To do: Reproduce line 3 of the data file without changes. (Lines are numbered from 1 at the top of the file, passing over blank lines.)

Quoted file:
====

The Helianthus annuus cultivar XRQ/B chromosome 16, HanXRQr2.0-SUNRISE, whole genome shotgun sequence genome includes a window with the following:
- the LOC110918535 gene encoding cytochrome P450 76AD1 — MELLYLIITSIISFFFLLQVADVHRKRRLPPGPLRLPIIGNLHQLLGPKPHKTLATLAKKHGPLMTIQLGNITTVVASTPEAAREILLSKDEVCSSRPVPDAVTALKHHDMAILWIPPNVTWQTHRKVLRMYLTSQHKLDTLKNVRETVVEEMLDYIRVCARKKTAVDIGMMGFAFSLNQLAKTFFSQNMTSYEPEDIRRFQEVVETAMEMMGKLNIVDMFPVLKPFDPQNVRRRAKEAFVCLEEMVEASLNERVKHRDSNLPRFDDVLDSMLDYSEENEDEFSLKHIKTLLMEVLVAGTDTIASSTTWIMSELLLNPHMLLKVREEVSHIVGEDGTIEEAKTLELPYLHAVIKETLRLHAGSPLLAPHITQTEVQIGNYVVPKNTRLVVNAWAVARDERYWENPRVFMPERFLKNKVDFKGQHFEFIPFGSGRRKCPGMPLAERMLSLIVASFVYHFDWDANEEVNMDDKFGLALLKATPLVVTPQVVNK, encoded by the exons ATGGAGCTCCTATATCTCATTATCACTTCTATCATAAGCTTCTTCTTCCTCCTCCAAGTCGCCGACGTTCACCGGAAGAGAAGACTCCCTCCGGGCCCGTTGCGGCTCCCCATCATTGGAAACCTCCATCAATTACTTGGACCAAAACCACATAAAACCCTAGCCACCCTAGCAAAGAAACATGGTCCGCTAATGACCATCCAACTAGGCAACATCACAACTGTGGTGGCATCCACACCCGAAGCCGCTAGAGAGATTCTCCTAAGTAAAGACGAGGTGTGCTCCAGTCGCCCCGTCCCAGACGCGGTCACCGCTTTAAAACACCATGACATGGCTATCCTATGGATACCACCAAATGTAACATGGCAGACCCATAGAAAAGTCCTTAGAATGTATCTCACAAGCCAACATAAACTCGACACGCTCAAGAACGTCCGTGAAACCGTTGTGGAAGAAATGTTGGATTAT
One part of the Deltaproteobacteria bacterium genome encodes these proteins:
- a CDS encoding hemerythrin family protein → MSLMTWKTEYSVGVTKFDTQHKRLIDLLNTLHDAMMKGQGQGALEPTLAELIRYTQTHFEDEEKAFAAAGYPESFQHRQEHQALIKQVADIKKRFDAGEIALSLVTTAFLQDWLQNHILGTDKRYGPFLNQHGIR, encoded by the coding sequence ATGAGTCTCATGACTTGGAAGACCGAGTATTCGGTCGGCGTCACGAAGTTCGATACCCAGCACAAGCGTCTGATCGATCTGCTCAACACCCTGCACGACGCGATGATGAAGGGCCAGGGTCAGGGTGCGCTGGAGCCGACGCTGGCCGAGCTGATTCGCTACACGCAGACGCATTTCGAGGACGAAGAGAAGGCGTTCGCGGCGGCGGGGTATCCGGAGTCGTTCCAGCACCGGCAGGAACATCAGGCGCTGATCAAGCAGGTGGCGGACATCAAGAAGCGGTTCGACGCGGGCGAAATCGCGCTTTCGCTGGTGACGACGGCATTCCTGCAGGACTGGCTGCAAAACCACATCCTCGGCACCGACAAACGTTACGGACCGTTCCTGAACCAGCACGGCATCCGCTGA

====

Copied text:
One part of the Deltaproteobacteria bacterium genome encodes these proteins: